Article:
The thermoplastic coating has a melting point below that of the backing material and is heat scalable to a packaging film and preferably to a thermoplastic packaging film without significant distortion of the tear tape which causes unsightly and undeisrable wrinkling thereof. The tear tape of this invention is characterized in that when it is notched and pulled from the tear tape sealed area of the packaging film within the boundaries of the backing material and in the direction of orientation, it tears the packaging film conterminous therewith uniformly along a substantially straight line parallel to the direction of orientation of the backing material without wandering into the packaging film.

The film for the backing material of the tear tape is prepared from a film-forming crystalline polyolefin and oriented by preferably stretching it at least 700 percent in one direction at a temperature below the melting point of the polyolefin and above its draw point temperature. The resultant uniaxially oriented crystalline polyolefin film has a fiber-like orientation therewithin which gives 3,18 77982 Patented June 8, 1965 it tremendous tensile strengths of the order of 30,000 pounds per square inch to 80,000 pounds per square inch in the direction of orientation.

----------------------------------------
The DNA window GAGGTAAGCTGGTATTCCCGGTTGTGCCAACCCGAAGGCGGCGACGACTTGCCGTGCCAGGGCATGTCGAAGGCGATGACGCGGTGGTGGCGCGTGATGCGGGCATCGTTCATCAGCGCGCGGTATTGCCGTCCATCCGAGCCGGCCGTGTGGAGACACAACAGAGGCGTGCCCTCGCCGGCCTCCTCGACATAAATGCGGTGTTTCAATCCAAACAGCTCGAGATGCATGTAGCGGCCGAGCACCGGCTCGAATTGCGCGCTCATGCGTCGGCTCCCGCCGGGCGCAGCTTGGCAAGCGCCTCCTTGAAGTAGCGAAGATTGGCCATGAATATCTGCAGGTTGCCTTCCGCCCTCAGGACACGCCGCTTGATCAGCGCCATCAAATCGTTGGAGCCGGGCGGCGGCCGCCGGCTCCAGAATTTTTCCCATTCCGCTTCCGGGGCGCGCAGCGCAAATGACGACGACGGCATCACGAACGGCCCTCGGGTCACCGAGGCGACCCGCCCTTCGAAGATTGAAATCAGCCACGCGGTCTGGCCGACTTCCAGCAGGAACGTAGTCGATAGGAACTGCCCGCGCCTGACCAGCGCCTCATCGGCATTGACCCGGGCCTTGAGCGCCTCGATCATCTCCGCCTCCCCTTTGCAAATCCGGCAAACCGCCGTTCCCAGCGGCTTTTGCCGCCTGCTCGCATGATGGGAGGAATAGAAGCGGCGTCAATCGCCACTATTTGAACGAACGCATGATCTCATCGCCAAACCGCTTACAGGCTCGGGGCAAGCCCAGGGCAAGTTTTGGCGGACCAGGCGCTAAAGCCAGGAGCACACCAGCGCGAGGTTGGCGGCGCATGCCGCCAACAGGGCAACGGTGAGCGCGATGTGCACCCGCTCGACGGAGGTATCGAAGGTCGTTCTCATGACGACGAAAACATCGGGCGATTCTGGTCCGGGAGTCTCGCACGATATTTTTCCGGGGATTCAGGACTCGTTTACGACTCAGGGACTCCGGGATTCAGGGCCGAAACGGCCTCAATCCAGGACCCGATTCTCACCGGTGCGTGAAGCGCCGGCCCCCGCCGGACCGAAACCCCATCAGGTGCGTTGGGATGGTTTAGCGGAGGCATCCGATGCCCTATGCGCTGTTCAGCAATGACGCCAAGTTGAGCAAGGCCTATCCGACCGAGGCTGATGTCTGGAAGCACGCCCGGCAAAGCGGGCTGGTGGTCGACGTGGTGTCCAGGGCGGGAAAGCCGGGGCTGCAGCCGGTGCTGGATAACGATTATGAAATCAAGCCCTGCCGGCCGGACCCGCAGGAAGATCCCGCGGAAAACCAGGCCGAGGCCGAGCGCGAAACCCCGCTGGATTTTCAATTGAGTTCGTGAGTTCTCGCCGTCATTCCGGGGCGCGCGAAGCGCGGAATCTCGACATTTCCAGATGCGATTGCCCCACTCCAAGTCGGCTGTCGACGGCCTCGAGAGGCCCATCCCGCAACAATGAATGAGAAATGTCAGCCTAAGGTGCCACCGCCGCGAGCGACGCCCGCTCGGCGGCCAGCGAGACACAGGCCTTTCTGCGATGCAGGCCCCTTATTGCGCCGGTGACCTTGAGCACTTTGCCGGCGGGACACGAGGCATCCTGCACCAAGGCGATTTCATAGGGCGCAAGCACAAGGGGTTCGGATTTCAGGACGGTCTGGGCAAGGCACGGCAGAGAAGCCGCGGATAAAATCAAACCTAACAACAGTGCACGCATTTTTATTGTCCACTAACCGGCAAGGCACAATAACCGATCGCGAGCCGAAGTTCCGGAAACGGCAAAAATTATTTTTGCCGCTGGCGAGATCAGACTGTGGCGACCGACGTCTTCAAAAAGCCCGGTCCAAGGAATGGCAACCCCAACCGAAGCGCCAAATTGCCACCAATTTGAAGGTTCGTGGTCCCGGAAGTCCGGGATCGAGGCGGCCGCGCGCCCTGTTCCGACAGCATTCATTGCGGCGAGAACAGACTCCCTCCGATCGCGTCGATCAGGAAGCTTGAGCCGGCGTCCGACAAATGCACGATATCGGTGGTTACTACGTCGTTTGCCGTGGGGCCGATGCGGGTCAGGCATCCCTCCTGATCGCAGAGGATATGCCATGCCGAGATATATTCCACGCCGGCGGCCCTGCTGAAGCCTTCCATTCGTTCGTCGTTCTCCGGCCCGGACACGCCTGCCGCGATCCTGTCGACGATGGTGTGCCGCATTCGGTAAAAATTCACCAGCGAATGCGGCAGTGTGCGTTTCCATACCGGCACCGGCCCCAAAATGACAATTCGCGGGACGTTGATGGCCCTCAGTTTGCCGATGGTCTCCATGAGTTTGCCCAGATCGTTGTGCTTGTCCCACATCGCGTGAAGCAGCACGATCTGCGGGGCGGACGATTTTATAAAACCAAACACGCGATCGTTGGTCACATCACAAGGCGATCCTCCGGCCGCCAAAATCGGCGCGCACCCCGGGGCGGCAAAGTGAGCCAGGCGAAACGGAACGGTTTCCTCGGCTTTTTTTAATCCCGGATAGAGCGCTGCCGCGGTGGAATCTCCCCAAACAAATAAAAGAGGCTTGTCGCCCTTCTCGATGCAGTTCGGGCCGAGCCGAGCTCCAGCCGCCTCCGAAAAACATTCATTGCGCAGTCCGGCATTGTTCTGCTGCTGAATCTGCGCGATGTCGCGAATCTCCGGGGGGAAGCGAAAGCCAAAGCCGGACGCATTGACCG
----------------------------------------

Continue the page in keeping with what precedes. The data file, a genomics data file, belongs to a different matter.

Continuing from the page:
Plastic materials suitable for the production of such uniaxially oriented backing films are preferably crystalline film-forming polyolefins having a melting point above 120 C. Polyolefins such as high density polyethylene of 0.94 and above, polypropylene, polybutene, mixtures of polyethylene and polypropylene, and copolymers of ethylene, propylene and butene can be used. Film-forming crystalline olefin polymers can also be prepared by polymerizing ethylene and/ or propylene with other polymerizable monomeric olefins such as vinyl chloride and vinyl acetate.

Thermoplastic materials suitable for the heat scalable coating of the tear tape include low density film-forming polyethylene having a density of 0.93 or less and melting points of less than C.

A preferred method of forming the uniaxially oriented crystalline polyolefin film with a thermoplastic coating thereon having a melting point less than said uniaxially oriented polyolefin film is by melt-extruding the thermoplastic coating material through an outer annular orifice and concurrently depositing it onto a melt of a crystalline polyolefin material simultaneously and concentrically extruded through an inner annular orifice to form seamless tubing having an outer layer of the thermoplastic coating bonded to a surface of an inner layer of crystalline polyolefin film. The tubing is continuously withdrawn and constricted at a point spaced from the point of extrusion. A bubble of a gaseous medium is maintained in the tubing between the point of extrusion and the point of constriction to distend the tubing to the desired diameter. Near the point of extrusion, the tubing is passed through a gaseous medium of such temperature as to cool the bonded layers of tubing to an extent that when the tubing has been inflated by said bubble to the determined diameter it will be in a set condition.